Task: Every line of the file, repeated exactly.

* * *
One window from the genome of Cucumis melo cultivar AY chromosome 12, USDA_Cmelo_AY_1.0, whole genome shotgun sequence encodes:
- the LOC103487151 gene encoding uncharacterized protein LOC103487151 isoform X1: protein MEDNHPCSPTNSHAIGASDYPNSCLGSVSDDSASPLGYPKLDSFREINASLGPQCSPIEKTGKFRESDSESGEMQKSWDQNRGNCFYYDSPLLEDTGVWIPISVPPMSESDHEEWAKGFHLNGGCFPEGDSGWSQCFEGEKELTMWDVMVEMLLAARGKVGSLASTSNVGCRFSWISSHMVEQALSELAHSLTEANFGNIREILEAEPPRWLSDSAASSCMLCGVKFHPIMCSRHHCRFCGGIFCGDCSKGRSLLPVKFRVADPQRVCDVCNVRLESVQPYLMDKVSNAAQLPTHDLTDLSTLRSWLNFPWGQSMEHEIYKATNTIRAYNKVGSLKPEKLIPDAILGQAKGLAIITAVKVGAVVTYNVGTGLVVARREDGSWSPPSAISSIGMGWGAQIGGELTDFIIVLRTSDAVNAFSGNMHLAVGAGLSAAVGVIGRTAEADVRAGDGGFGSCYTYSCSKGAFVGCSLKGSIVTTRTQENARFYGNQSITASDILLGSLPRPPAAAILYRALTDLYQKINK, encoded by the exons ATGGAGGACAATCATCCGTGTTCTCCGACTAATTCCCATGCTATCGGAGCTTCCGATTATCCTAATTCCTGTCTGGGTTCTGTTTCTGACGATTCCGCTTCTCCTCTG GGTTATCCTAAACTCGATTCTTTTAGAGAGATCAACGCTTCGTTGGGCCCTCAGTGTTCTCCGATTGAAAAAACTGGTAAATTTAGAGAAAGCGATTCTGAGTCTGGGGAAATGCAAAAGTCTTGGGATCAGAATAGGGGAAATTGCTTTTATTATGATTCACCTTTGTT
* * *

One window from the genome of Cucumis melo cultivar AY chromosome 12, USDA_Cmelo_AY_1.0, whole genome shotgun sequence encodes:
- the LOC103487151 gene encoding uncharacterized protein LOC103487151 isoform X1: protein MEDNHPCSPTNSHAIGASDYPNSCLGSVSDDSASPLGYPKLDSFREINASLGPQCSPIEKTGKFRESDSESGEMQKSWDQNRGNCFYYDSPLLEDTGVWIPISVPPMSESDHEEWAKGFHLNGGCFPEGDSGWSQCFEGEKELTMWDVMVEMLLAARGKVGSLASTSNVGCRFSWISSHMVEQALSELAHSLTEANFGNIREILEAEPPRWLSDSAASSCMLCGVKFHPIMCSRHHCRFCGGIFCGDCSKGRSLLPVKFRVADPQRVCDVCNVRLESVQPYLMDKVSNAAQLPTHDLTDLSTLRSWLNFPWGQSMEHEIYKATNTIRAYNKVGSLKPEKLIPDAILGQAKGLAIITAVKVGAVVTYNVGTGLVVARREDGSWSPPSAISSIGMGWGAQIGGELTDFIIVLRTSDAVNAFSGNMHLAVGAGLSAAVGVIGRTAEADVRAGDGGFGSCYTYSCSKGAFVGCSLKGSIVTTRTQENARFYGNQSITASDILLGSLPRPPAAAILYRALTDLYQKINK, encoded by the exons ATGGAGGACAATCATCCGTGTTCTCCGACTAATTCCCATGCTATCGGAGCTTCCGATTATCCTAATTCCTGTCTGGGTTCTGTTTCTGACGATTCCGCTTCTCCTCTG GGTTATCCTAAACTCGATTCTTTTAGAGAGATCAACGCTTCGTTGGGCCCTCAGTGTTCTCCGATTGAAAAAACTGGTAAATTTAGAGAAAGCGATTCTGAGTCTGGGGAAATGCAAAAGTCTTGGGATCAGAATAGGGGAAATTGCTTTTATTATGATTCACCTTTGTT